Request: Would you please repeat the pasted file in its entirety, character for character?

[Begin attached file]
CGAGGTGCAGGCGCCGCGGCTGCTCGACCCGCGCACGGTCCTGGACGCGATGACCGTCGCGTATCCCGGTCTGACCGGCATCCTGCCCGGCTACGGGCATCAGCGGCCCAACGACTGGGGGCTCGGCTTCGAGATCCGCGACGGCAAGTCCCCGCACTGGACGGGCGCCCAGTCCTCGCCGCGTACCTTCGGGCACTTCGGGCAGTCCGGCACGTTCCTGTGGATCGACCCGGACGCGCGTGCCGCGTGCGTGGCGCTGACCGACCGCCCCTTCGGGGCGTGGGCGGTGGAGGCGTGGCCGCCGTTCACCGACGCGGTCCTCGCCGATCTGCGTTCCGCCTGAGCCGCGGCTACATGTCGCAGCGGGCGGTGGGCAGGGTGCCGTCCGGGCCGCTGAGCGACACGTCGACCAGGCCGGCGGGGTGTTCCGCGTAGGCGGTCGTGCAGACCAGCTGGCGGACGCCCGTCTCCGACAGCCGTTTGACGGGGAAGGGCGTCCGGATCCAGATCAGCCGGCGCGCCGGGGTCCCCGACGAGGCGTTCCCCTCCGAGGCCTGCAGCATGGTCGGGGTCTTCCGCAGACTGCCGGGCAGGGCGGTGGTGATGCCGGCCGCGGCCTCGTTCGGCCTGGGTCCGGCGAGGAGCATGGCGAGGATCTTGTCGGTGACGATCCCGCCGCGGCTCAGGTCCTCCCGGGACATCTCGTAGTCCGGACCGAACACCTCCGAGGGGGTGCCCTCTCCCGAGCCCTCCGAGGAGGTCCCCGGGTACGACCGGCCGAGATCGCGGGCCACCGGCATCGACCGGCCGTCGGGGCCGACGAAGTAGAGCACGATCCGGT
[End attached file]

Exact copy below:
CGAGGTGCAGGCGCCGCGGCTGCTCGACCCGCGCACGGTCCTGGACGCGATGACCGTCGCGTATCCCGGTCTGACCGGCATCCTGCCCGGCTACGGGCATCAGCGGCCCAACGACTGGGGGCTCGGCTTCGAGATCCGCGACGGCAAGTCCCCGCACTGGACGGGCGCCCAGTCCTCGCCGCGTACCTTCGGGCACTTCGGGCAGTCCGGCACGTTCCTGTGGATCGACCCGGACGCGCGTGCCGCGTGCGTGGCGCTGACCGACCGCCCCTTCGGGGCGTGGGCGGTGGAGGCGTGGCCGCCGTTCACCGACGCGGTCCTCGCCGATCTGCGTTCCGCCTGAGCCGCGGCTACATGTCGCAGCGGGCGGTGGGCAGGGTGCCGTCCGGGCCGCTGAGCGACACGTCGACCAGGCCGGCGGGGTGTTCCGCGTAGGCGGTCGTGCAGACCAGCTGGCGGACGCCCGTCTCCGACAGCCGTTTGACGGGGAAGGGCGTCCGGATCCAGATCAGCCGGCGCGCCGGGGTCCCCGACGAGGCGTTCCCCTCCGAGGCCTGCAGCATGGTCGGGGTCTTCCGCAGACTGCCGGGCAGGGCGGTGGTGATGCCGGCCGCGGCCTCGTTCGGCCTGGGTCCGGCGAGGAGCATGGCGAGGATCTTGTCGGTGACGATCCCGCCGCGGCTCAGGTCCTCCCGGGACATCTCGTAGTCCGGACCGAACACCTCCGAGGGGGTGCCCTCTCCCGAGCCCTCCGAGGAGGTCCCCGGGTACGACCGGCCGAGATCGCGGGCCACCGGCATCGACCGGCCGTCGGGGCCGACGAAGTAGAGCACGATCCGGT